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U.S., Japan Renew Commitment to TPP Resolution; Tough Issues Remain

U.S. Trade Representative Michael Froman and Japanese Economy, Trade and Industry Minister Toshimitsu Motegi both recently expressed optimism regarding an eventual conclusion to the Trans-Pacific Partnership (TPP) negotiations, renewing their joint commitment to resolving outstanding disputes.

On Saturday, January 26, the two trade envoys met in Davos, Switzerland with the purpose of designing a roadmap for remaining discussions. The U.S. has insisted that Japan move towards a tariff-free regime under the TPP, but Japan has resisted fully liberalizing its agricultural sector, nominating five product areas as “sacred,” which means effectively taken off the table for negotiation. Problematically, beef and rice are among the areas the U.S. has been equally insistent are, at the very least, open to the possibility of future revision.

The reverberations from this impasse have been significant, now halting the entirety of the negotiation process. Smaller nations have been exchanging concessions regarding intellectual property, regulatory reform, foreign investment and infrastructural improvements for additional access to both American and Japanese markets. However, that greater access is widely understood as contingent upon the prior opening of markets between the U.S. and Japan. And now a series of smaller arrangements have been imperiled by the stalled talks between the two industrial leaders. Australia is demanding increased access to the U.S. sugar market. Vietnam wants to eliminate trade barriers that saddle its exports with additional costs. Malaysia is anxious about its access to Western medicines. Brunei wants to protect its state-run enterprises. And the potential inclusion of South Korea and China into the mix, both of which have recently expressed an interest in inclusion late in the game, has only further muddied the waters.

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According to Froman, these previous points of agreement, or “landing zones,” had been handed off from minister level authorities to lower-level bureaucrats for the sake of hammering out technical details, a sign that major ideological divides had been bridged. The U.S. had secured a reasonably impressive measure of consensus on controversial issues like intellectual property protections, the role of state-owned enterprises and rules of origin. The U.S. has also been jockeying for agreement on a special tribunal established to allow signatory nations to challenge violations of TPP rules outside the jurisdiction of their own courts.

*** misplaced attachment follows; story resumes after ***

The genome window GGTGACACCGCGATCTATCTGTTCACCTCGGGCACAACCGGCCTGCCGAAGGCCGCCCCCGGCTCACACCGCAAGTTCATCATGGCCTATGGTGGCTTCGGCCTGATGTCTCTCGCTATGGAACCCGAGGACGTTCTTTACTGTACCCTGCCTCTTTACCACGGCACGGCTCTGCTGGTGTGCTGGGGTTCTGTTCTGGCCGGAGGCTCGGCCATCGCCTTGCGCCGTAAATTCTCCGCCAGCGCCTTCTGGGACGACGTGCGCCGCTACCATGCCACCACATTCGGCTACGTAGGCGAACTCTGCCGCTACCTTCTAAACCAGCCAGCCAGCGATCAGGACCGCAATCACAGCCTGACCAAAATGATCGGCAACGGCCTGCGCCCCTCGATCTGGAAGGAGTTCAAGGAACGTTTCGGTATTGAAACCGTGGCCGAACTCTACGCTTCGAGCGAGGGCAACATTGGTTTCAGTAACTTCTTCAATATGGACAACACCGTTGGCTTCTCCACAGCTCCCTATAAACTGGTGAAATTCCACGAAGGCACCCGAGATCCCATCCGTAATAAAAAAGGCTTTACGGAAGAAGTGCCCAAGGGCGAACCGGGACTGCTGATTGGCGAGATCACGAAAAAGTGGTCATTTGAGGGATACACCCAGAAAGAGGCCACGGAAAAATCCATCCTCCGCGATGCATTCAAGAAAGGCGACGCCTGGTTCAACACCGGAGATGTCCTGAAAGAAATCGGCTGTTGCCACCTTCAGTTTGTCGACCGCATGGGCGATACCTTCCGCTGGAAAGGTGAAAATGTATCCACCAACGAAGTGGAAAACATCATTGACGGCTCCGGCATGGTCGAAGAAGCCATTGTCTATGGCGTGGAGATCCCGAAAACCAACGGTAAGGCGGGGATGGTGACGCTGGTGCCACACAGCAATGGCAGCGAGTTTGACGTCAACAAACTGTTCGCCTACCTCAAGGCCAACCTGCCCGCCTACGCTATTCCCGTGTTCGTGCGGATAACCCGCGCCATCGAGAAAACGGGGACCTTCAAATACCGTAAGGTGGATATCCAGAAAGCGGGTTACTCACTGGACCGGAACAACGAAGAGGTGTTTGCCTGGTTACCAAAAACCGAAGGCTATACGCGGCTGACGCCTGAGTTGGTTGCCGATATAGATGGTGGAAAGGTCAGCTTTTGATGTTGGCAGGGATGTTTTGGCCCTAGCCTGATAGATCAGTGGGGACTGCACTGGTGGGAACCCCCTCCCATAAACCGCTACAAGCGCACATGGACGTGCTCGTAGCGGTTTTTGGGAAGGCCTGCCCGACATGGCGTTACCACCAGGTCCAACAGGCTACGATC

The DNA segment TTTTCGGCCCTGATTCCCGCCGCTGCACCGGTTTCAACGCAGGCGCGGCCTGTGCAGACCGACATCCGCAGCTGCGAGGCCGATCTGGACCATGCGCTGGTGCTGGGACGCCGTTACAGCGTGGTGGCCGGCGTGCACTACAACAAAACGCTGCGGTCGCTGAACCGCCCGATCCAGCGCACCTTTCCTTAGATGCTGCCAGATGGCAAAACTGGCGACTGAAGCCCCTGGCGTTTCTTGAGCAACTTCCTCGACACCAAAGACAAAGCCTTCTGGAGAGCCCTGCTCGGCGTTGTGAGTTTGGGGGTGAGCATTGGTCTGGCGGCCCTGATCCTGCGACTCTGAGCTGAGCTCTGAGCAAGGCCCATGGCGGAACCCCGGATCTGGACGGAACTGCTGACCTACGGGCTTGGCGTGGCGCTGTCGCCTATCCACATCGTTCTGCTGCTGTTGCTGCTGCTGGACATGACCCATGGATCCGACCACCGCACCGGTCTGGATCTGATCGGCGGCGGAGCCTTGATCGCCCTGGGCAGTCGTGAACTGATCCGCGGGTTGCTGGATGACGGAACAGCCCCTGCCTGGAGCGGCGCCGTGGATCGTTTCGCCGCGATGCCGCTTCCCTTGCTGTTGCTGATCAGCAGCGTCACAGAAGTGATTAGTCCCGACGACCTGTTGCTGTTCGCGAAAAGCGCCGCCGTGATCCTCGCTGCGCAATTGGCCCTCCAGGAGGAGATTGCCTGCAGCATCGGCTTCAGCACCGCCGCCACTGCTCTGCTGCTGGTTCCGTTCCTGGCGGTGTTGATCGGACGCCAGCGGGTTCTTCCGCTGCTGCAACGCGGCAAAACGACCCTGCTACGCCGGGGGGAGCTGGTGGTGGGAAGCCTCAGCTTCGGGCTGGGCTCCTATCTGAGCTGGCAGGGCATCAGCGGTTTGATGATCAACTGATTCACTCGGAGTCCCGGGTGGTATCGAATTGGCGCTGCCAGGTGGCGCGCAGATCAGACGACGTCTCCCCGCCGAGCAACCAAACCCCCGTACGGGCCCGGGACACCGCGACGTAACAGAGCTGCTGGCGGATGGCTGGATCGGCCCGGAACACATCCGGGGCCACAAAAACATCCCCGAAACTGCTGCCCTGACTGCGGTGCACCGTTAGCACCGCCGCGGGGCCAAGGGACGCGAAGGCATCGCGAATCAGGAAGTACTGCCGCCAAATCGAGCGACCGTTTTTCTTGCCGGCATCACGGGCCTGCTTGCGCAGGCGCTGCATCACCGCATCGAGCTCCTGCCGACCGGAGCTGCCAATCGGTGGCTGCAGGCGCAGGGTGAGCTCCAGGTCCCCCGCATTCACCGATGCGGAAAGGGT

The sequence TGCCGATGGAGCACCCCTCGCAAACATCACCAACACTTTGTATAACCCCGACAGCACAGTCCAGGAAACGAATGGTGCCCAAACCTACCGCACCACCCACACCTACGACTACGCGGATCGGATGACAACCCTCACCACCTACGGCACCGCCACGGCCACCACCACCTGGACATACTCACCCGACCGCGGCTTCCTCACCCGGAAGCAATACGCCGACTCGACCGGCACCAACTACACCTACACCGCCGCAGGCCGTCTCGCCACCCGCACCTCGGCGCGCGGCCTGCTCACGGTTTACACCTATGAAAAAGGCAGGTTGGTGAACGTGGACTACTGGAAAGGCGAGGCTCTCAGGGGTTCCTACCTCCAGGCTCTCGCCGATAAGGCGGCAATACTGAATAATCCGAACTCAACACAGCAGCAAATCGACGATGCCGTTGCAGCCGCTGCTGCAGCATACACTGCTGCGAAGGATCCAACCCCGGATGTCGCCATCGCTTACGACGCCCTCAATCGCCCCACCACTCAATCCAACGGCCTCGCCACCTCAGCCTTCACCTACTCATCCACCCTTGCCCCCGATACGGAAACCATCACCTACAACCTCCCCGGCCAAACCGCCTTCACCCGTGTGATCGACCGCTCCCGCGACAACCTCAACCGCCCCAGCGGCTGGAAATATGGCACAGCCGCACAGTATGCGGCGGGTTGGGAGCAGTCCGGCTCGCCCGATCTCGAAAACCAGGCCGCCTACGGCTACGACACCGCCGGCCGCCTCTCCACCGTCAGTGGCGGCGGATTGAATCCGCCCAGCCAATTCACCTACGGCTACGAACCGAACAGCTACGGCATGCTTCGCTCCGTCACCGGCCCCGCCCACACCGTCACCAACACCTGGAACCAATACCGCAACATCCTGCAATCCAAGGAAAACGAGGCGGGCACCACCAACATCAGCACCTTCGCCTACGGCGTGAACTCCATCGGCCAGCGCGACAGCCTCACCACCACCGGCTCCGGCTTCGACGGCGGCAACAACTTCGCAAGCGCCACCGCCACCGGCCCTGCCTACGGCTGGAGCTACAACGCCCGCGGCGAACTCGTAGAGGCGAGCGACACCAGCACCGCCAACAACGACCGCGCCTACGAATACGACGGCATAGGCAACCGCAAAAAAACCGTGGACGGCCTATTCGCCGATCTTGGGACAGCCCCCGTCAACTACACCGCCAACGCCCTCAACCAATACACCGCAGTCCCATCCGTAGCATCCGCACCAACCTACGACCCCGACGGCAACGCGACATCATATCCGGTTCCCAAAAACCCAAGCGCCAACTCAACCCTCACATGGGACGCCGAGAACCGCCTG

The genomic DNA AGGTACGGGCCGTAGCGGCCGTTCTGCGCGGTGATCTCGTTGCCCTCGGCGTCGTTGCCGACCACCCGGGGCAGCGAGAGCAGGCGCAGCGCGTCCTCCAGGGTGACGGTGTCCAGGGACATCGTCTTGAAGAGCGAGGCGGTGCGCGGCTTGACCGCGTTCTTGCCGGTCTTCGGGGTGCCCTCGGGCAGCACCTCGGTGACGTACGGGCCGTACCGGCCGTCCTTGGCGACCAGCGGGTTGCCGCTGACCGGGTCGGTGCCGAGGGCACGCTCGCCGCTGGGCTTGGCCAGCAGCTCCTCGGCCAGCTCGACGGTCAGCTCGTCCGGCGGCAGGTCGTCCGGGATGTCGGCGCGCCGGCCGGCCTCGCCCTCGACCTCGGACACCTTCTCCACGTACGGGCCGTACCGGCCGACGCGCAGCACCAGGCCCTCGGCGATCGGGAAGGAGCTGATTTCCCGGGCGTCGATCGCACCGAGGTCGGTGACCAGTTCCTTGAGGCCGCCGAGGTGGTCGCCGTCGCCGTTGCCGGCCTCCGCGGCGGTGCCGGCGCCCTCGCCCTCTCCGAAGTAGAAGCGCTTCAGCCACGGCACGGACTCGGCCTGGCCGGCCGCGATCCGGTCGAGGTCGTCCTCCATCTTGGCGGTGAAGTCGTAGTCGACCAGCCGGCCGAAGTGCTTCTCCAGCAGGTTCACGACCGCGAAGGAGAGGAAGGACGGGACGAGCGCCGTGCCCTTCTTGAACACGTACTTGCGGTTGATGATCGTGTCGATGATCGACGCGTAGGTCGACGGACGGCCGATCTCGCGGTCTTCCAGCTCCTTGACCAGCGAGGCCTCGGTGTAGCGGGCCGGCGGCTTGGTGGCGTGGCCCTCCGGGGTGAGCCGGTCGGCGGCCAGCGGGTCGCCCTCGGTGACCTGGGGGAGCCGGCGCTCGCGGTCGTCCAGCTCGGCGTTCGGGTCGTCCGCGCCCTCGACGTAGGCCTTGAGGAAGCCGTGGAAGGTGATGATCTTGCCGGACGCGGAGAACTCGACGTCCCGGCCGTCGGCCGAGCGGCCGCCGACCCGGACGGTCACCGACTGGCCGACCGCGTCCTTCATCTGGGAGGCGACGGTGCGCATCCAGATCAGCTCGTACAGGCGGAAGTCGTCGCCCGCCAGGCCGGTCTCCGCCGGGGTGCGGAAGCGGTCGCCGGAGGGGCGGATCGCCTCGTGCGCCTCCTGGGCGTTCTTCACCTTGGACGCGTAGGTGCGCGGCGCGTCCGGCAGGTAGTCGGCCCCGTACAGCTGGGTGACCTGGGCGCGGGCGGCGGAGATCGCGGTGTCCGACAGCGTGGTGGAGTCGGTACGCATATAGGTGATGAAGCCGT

Froman continues to express optimism regarding the possibility that the U.S. and Japan will soon broker a rapprochement, while also conceding that such an arrangement is crucial to the TPP negotiations as a whole. He said, “We are hopeful that Japan is able to come to the table prepared to achieve the kind of outcome that is expected as part of the TPP. Resolving the U.S.-Japan market access questions will be critical to the success of the TPP.”

However, Japan’s Deputy Economy Minister, Yasutoshi Nishimura, conceded, “On our side, there are certain things that we cannot compromise on due to parliamentary resolution. We have explained this many times to the U.S. and have asked for their flexibility.” From the perspective of Japanese trade authorities, they have already made a bevy of significant concessions, easing once tight restrictions on U.S. beef imports, permitting the U.S. to temporarily maintain tariffs on Japanese auto imports and limiting the kinds of services Japan’s state-run health care industry can offer in the international market.

Now, some experts are predicting that April is the soonest a comprehensive consensus can reasonably be expected to form. According to Junichi Sugwara, an analyst with the Mizuho Research Institute: “Japan has apparently concluded it’s not time to offer its best deal.”